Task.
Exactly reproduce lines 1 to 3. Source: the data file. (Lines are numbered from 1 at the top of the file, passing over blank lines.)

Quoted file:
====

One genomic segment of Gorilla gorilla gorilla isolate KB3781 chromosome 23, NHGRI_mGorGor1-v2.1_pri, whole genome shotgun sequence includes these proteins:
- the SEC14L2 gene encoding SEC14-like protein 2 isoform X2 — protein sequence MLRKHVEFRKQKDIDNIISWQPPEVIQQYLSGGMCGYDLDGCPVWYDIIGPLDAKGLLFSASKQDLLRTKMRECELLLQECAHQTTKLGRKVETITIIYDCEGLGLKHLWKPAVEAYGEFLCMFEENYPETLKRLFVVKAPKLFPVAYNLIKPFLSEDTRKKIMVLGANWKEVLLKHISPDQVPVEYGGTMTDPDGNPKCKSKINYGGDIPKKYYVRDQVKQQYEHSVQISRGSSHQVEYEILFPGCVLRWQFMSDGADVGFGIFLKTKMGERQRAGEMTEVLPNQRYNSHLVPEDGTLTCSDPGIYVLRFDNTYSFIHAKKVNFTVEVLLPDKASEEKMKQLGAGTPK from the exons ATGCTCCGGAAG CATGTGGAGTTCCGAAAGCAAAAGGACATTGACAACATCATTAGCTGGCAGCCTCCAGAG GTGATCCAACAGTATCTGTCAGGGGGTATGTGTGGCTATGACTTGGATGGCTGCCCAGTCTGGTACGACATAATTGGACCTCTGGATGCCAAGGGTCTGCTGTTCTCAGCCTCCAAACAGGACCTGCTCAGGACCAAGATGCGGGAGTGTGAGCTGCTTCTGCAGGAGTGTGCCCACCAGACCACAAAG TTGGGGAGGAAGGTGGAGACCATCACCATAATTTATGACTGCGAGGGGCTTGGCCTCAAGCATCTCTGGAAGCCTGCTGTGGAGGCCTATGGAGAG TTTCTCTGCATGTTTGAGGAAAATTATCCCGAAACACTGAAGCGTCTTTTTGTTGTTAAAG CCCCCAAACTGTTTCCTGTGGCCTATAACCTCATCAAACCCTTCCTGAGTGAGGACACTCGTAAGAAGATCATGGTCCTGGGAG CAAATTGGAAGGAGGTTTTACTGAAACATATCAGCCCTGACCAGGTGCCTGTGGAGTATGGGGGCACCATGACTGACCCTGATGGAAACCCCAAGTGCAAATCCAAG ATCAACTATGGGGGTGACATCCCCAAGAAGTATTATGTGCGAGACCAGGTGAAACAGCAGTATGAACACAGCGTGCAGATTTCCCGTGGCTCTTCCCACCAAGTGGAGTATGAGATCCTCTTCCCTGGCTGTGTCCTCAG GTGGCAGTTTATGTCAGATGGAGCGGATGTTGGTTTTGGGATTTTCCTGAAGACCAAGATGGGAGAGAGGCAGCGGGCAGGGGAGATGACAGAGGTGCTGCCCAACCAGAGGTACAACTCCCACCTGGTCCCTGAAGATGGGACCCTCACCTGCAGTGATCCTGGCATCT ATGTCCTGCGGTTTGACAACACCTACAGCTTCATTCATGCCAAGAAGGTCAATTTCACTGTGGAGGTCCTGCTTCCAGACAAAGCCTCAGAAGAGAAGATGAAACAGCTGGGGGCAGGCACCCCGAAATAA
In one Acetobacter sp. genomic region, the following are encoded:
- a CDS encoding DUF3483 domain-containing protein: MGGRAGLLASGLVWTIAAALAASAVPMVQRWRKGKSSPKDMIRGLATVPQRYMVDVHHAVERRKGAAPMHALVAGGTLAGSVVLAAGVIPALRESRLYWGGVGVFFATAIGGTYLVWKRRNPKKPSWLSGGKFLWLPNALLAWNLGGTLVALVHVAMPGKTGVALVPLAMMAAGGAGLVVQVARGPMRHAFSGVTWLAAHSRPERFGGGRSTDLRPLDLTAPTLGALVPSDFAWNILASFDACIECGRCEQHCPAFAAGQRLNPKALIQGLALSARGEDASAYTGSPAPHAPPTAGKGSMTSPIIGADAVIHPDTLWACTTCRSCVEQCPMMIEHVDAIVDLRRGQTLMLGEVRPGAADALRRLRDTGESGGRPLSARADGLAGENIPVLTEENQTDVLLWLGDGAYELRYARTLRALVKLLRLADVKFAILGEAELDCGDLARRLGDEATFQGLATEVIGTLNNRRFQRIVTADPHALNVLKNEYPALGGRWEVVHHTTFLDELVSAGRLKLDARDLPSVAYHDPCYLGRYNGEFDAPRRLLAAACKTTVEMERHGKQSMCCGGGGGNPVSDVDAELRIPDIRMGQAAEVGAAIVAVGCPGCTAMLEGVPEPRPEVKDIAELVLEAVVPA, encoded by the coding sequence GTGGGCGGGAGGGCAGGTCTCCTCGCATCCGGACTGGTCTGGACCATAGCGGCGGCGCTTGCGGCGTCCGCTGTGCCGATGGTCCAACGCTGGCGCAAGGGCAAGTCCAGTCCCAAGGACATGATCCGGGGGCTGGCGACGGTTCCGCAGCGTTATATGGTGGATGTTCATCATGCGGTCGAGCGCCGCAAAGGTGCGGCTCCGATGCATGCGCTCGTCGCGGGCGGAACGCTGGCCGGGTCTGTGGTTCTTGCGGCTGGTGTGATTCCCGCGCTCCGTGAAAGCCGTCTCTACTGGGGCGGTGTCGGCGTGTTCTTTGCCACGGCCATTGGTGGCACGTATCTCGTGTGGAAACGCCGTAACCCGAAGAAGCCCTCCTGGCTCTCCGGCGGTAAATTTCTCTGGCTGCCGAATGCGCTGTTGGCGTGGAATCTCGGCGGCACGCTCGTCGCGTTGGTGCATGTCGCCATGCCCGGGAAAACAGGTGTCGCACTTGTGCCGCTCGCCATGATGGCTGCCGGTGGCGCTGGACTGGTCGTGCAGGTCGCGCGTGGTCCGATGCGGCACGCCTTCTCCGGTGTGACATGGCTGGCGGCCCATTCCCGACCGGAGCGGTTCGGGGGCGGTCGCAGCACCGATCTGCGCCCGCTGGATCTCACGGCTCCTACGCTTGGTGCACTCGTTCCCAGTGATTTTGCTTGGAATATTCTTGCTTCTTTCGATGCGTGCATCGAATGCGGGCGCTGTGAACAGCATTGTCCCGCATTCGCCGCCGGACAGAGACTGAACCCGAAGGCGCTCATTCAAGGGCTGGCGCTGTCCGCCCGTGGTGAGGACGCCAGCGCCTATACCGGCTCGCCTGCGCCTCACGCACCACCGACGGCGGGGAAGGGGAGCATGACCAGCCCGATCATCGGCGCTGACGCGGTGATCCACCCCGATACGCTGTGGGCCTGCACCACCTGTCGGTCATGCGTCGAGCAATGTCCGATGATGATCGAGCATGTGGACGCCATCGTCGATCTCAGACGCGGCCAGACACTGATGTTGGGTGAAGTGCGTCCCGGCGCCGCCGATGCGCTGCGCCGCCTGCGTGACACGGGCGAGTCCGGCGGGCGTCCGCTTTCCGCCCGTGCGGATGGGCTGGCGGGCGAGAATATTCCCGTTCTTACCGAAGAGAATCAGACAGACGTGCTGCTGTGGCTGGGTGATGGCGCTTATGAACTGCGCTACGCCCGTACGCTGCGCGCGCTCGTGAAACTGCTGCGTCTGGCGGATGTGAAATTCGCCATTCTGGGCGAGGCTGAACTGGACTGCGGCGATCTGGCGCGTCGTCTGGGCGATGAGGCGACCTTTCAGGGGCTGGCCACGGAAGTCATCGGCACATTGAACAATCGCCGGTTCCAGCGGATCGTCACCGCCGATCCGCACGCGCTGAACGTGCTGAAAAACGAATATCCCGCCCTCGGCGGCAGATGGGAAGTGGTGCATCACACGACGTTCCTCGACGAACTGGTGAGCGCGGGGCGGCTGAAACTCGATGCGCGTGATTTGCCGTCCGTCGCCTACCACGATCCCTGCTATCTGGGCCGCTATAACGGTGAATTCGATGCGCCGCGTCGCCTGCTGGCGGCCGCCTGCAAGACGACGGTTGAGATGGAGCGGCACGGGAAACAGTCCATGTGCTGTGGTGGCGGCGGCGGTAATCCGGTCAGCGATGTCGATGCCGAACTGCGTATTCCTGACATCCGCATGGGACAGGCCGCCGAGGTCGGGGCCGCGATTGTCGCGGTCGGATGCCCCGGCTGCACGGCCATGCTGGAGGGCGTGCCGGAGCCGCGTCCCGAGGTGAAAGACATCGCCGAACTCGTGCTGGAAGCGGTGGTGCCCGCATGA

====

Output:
One genomic segment of Gorilla gorilla gorilla isolate KB3781 chromosome 23, NHGRI_mGorGor1-v2.1_pri, whole genome shotgun sequence includes these proteins:
- the SEC14L2 gene encoding SEC14-like protein 2 isoform X2 — protein sequence MLRKHVEFRKQKDIDNIISWQPPEVIQQYLSGGMCGYDLDGCPVWYDIIGPLDAKGLLFSASKQDLLRTKMRECELLLQECAHQTTKLGRKVETITIIYDCEGLGLKHLWKPAVEAYGEFLCMFEENYPETLKRLFVVKAPKLFPVAYNLIKPFLSEDTRKKIMVLGANWKEVLLKHISPDQVPVEYGGTMTDPDGNPKCKSKINYGGDIPKKYYVRDQVKQQYEHSVQISRGSSHQVEYEILFPGCVLRWQFMSDGADVGFGIFLKTKMGERQRAGEMTEVLPNQRYNSHLVPEDGTLTCSDPGIYVLRFDNTYSFIHAKKVNFTVEVLLPDKASEEKMKQLGAGTPK from the exons ATGCTCCGGAAG CATGTGGAGTTCCGAAAGCAAAAGGACATTGACAACATCATTAGCTGGCAGCCTCCAGAG GTGATCCAACAGTATCTGTCAGGGGGTATGTGTGGCTATGACTTGGATGGCTGCCCAGTCTGGTACGACATAATTGGACCTCTGGATGCCAAGGGTCTGCTGTTCTCAGCCTCCAAACAGGACCTGCTCAGGACCAAGATGCGGGAGTGTGAGCTGCTTCTGCAGGAGTGTGCCCACCAGACCACAAAG TTGGGGAGGAAGGTGGAGACCATCACCATAATTTATGACTGCGAGGGGCTTGGCCTCAAGCATCTCTGGAAGCCTGCTGTGGAGGCCTATGGAGAG TTTCTCTGCATGTTTGAGGAAAATTATCCCGAAACACTGAAGCGTCTTTTTGTTGTTAAAG CCCCCAAACTGTTTCCTGTGGCCTATAACCTCATCAAACCCTTCCTGAGTGAGGACACTCGTAAGAAGATCATGGTCCTGGGAG CAAATTGGAAGGAGGTTTTACTGAAACATATCAGCCCTGACCAGGTGCCTGTGGAGTATGGGGGCACCATGACTGACCCTGATGGAAACCCCAAGTGCAAATCCAAG ATCAACTATGGGGGTGACATCCCCAAGAAGTATTATGTGCGAGACCAGGTGAAACAGCAGTATGAACACAGCGTGCAGATTTCCCGTGGCTCTTCCCACCAAGTGGAGTATGAGATCCTCTTCCCTGGCTGTGTCCTCAG GTGGCAGTTTATGTCAGATGGAGCGGATGTTGGTTTTGGGATTTTCCTGAAGACCAAGATGGGAGAGAGGCAGCGGGCAGGGGAGATGACAGAGGTGCTGCCCAACCAGAGGTACAACTCCCACCTGGTCCCTGAAGATGGGACCCTCACCTGCAGTGATCCTGGCATCT ATGTCCTGCGGTTTGACAACACCTACAGCTTCATTCATGCCAAGAAGGTCAATTTCACTGTGGAGGTCCTGCTTCCAGACAAAGCCTCAGAAGAGAAGATGAAACAGCTGGGGGCAGGCACCCCGAAATAA
In one Acetobacter sp. genomic region, the following are encoded: